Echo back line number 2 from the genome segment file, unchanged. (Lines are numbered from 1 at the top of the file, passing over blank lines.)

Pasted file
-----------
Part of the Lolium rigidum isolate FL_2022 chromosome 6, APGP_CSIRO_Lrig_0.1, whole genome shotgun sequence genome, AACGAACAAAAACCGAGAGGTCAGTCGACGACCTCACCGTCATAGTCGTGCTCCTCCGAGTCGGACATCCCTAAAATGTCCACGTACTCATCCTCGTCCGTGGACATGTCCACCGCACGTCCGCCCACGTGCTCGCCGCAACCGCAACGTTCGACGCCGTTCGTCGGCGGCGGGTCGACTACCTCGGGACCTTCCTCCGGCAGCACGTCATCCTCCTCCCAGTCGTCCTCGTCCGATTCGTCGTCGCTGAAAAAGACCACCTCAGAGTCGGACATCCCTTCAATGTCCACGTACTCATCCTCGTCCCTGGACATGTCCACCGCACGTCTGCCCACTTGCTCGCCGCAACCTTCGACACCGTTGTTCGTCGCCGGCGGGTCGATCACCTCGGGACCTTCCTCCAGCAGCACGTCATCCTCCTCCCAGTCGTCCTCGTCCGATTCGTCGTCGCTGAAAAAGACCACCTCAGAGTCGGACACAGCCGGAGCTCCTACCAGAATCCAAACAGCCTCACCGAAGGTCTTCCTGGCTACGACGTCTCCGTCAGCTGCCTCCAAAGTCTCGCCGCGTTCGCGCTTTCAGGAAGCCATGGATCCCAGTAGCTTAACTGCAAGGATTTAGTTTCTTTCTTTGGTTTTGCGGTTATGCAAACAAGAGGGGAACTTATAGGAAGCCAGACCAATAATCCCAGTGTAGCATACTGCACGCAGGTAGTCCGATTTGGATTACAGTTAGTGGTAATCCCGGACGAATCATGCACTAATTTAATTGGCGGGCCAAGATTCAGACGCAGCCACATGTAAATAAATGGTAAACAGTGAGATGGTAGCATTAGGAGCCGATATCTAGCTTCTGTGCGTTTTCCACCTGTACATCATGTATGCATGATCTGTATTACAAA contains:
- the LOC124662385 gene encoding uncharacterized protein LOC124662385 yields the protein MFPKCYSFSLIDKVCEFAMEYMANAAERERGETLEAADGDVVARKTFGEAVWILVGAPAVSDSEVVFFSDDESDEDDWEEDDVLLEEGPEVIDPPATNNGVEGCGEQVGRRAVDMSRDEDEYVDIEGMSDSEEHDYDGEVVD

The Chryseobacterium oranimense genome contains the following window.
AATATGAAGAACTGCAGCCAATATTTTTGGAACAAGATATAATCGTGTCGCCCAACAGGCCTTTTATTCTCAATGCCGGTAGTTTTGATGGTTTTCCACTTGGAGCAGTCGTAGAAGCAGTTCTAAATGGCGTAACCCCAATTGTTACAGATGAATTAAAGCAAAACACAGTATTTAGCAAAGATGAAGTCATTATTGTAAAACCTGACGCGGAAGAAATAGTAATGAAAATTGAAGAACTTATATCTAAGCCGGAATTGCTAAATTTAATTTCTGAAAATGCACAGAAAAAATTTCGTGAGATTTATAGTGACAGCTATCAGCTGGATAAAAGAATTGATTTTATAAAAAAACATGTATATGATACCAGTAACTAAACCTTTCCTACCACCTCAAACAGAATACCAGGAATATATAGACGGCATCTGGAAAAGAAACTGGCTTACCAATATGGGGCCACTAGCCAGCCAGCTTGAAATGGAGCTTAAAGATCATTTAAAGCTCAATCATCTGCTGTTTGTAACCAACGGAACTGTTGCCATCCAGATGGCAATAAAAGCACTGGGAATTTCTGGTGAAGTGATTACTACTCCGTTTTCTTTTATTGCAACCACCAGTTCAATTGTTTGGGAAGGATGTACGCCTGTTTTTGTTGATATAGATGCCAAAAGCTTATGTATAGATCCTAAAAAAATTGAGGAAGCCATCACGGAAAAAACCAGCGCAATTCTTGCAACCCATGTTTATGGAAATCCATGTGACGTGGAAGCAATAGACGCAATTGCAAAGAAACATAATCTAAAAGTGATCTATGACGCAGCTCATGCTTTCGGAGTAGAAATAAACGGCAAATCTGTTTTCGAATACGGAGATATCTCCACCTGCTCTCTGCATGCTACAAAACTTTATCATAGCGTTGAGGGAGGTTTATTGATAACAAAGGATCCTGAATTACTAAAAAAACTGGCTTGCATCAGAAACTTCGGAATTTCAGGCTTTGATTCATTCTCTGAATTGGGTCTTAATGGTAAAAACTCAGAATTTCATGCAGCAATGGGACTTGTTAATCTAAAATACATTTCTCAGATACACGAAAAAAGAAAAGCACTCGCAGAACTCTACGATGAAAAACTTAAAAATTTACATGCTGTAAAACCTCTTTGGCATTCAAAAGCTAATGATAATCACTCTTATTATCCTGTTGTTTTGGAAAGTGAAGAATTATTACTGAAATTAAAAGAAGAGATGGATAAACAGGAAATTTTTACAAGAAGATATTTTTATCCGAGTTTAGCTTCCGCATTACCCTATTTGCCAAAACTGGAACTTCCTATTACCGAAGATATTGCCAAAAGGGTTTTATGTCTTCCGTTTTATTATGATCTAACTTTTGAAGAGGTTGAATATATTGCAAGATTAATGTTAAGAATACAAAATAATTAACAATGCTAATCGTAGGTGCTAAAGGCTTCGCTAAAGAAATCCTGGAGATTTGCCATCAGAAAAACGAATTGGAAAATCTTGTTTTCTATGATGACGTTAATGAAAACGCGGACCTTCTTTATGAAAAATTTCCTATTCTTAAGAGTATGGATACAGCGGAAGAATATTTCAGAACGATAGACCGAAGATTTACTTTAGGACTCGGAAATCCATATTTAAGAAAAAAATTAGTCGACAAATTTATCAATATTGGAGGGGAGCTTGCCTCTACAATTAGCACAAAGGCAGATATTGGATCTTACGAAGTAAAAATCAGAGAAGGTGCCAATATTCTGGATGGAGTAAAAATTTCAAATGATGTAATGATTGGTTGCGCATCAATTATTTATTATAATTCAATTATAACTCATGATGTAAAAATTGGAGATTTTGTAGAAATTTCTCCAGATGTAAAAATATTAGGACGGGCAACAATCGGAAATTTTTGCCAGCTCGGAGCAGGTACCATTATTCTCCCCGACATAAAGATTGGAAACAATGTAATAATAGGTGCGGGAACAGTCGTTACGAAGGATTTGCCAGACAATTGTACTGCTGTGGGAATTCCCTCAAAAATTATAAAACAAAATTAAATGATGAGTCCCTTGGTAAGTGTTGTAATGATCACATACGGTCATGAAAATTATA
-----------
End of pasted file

- the LOC124662385 gene encoding uncharacterized protein LOC124662385 yields the protein MFPKCYSFSLIDKVCEFAMEYMANAAERERGETLEAADGDVVARKTFGEAVWILVGAPAVSDSEVVFFSDDESDEDDWEEDDVLLEEGPEVIDPPATNNGVEGCGEQVGRRAVDMSRDEDEYVDIEGMSDSEEHDYDGEVVD